Here you will find writings that give some insight into Trinity’s programs.

Learning for Life – Part Two

Posted on Jul 4, 2017 in


Team in the Sunset

There are a few things I would like to say especially to Trinity’s Peer Leaders here in Toronto, in Elliot Lake, in Sault Ste Marie, and Thunder Bay, as well as Peer Leaders in Halifax, Montreal, Vancouver, and Ottawa as you move on at this time in your education either from grade to grade, secondary to post secondary or into the work place or a year off.

The key workshops of the Peer to Peer mentoring process we used to reach out to younger, more vulnerable students in our school communities were all based on different areas of a person’s social/emotional development. The areas were (i) learning the importance of respect in one’s life (ii) stepping up and naming the issues in whatever community you find yourself (iii) learning how to handle conflict and the benefits of assertiveness in relationships (iv) the importance of our gender identities and the personal and community diminishment we experience in all forms of prejudice, as well as the misuse of addictive substances.

Each of these areas continues to grow and broaden in our lives as we grow so it’s about some of these more mature areas of concern I’d like to talk to you about in this brief writing.

Concerning respect: Strive to develop an insight-based approach to life. Be constantly reflecting on experience and making assessments re how you think about a particular event, relationship etc. This self-initiated respect applies both to yourself and others.

Concerning naming issues: Assume diversity in all things. We don’t need illusions like ‘normal’ or ‘universal’, or any other label that hides a lazy mind full of generalities to be able to observe life and name what you see.

Concerning handling conflict and developing assertiveness: Don’t be imprisoned by our person made reality systems. When you look at a tree and see only a two dimensional object you are imprisoning yourself in a reality system called ‘nature’ and ‘landscape’. But when you “see’ the invisible ie see with insight and imagination the nutrients being absorbed by the roots and rising to the branches and leaves and the act of photosynthesis, you see the whole tree. When we conflict with another person the world encourages a simplistic win-lose mentality and ‘truths’ about human nature like the inevitability of conflict in life. Strive to see the bigger picture of the conflict. You can choose to do other than conflict.

Concerning gender and substance use and abuse: You will have to keep learning all your life. And often to learn you will have to unlearn, or relearn something previously known but no longer applicable or useful. Learning who you are gender-wise and growing creatively in that evolution towards fulfilling relationships can often mean being honest and resisting comfortable mindsets which are very similar to the constant invitation of addictive processes in our personal growth concerning both substances and behaviours.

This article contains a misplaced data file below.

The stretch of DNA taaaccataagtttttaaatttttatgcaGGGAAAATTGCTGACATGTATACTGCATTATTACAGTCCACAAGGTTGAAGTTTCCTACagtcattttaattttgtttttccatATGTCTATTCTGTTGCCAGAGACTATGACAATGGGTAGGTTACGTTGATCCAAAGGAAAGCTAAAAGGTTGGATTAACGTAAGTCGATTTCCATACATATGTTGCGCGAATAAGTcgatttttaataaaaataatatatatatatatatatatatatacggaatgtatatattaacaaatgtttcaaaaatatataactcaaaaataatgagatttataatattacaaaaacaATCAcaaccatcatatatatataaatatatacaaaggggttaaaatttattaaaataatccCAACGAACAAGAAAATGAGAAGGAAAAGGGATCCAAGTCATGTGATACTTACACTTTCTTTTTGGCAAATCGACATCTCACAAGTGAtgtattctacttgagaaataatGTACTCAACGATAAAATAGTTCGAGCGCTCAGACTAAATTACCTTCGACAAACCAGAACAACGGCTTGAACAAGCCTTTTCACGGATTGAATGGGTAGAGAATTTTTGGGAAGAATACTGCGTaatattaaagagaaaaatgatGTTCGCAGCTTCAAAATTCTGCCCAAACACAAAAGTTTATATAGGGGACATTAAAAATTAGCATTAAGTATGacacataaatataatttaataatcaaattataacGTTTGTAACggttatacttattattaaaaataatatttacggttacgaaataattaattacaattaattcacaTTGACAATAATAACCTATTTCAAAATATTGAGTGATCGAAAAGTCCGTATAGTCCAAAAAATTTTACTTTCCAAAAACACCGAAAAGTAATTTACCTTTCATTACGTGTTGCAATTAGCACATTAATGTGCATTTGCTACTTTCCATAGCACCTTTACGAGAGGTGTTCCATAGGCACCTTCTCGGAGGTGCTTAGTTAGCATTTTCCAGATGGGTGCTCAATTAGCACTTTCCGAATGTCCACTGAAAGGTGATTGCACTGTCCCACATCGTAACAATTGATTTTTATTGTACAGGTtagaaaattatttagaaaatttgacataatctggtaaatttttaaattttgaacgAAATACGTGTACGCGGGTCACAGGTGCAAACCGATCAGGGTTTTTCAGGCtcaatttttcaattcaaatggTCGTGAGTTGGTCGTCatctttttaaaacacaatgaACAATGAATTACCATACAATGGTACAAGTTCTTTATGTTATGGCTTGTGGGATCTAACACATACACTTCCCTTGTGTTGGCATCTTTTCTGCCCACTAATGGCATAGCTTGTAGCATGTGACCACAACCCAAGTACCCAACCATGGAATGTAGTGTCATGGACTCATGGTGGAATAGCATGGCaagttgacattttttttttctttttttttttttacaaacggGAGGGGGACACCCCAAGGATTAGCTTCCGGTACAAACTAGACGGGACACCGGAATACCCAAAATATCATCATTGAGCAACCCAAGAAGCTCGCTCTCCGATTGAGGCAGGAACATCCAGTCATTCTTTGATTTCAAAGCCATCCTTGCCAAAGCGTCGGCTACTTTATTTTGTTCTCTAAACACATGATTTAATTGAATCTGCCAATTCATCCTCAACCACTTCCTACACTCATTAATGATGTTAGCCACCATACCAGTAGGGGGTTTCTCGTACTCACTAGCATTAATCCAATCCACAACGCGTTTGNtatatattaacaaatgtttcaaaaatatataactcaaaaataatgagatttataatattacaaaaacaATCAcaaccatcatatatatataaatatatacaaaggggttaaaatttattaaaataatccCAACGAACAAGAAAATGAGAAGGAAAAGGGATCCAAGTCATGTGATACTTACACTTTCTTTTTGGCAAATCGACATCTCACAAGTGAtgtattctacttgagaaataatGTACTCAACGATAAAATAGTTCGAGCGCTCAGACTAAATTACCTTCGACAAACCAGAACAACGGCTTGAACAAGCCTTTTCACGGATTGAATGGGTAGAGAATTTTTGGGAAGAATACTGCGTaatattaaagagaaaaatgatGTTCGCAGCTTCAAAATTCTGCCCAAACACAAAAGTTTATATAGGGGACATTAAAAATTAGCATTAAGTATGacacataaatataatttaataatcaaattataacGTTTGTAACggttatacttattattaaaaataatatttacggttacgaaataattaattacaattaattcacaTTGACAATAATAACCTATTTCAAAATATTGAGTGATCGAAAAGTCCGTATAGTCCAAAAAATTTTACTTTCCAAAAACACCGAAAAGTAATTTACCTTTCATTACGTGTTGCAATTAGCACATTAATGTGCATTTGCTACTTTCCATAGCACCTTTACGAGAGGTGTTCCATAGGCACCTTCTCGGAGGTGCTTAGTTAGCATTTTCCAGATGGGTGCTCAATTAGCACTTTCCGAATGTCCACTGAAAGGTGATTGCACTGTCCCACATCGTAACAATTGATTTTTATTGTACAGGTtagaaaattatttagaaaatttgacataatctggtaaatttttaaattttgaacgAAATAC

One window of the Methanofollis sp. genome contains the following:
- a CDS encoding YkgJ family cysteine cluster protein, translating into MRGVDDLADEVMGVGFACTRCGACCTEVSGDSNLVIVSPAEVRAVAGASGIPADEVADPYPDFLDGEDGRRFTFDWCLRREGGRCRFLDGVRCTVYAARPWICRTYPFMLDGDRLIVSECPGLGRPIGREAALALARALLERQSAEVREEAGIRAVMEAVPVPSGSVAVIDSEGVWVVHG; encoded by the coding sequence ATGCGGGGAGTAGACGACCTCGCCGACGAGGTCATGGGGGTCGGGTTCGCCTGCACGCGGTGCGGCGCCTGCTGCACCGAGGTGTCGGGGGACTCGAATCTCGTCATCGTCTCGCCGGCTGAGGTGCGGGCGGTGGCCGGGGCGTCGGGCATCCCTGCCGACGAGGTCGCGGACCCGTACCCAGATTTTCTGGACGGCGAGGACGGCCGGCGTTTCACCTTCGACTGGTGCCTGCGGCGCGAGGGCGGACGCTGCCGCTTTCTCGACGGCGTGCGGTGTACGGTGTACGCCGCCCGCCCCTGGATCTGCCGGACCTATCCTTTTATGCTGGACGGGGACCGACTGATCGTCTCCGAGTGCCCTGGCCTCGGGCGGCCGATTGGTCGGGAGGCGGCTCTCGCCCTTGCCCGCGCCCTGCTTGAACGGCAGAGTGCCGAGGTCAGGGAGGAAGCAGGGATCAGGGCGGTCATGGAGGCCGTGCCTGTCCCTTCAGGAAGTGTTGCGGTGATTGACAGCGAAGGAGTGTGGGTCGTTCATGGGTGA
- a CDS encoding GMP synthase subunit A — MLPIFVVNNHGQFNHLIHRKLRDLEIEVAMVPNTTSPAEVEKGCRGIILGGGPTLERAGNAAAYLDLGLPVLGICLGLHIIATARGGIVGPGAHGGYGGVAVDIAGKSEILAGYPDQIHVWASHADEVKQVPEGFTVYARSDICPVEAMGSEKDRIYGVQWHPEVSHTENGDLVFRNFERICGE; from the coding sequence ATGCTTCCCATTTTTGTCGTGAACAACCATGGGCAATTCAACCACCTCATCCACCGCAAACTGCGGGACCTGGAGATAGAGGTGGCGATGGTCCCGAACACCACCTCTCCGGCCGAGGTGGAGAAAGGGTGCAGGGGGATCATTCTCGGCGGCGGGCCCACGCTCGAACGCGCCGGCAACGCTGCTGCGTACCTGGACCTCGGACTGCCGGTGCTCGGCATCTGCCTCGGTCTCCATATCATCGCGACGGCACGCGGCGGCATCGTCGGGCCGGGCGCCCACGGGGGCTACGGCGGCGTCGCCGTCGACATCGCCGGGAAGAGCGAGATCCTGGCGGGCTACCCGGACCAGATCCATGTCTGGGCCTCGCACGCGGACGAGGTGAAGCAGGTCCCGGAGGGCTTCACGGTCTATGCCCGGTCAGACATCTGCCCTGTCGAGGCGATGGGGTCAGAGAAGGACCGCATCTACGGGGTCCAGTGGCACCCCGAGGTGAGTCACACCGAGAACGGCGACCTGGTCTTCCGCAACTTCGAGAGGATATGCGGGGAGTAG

To all Trinity Peer Leaders past and present, live a creative life animated by open mindedness and the capacity to flourish in diversity.

Take a leadership role in your own life. Don’t let fear or any form of censure curtail or limit your life.

Love is our primary process for engagement with the world around us.

Live in love, and be guided by kindness.

Learning for Life – Part One

Posted on Jul 2, 2017 in

Learning over schooling.

“We thus are learning all the time if we have a spirit and mind to.”


School is ultimately just one of the platforms or stages on which education takes place. Indeed when you think more broadly institutional education is just one of several, but is the one that takes a good deal of our time especially when we are young.

One suspects that our society’s predecessors chose it because ideally they wanted education of their young to be done in groups, thereby insuring some degree of social development while students learn their ‘reading, writing, and arithmetic’.

This social development is still expressed in the mission statement of the TDSB:

“To enable all students to reach high levels of achievement and to acquire the knowledge, skills and values they need to become responsible members of a  democratic society.”

It is sometimes hard to recognize this social/emotional development agenda in the overwhelming amount of academic curriculum outlines, materials, and exams.

So in many ways it’s up to us ourselves to broaden our learning. And perhaps this is a good thing because it’s hard to envision an academic lecture from the front of the classroom in the usual spirit of one size fits all actually inspiring us to pay attention to our social/emotional growth.

For just as institutional education is not the only place we learn, we as persons are not singular and have many aspects to our characters. We thus are learning all the time if we have a spirit and mind to.

We of course learn in all our relationships. We learn from the community narratives around us in news, entertainment, literature and art, and especially in the unspoken norms and expectations of our society.

As well we learn from self-directed reading and study. We learn from work situations, apprenticeships and volunteering. And if we have been balancing our external academic progress with committed self-aware personal growth and resilience we will be in a constant learning process all our lives.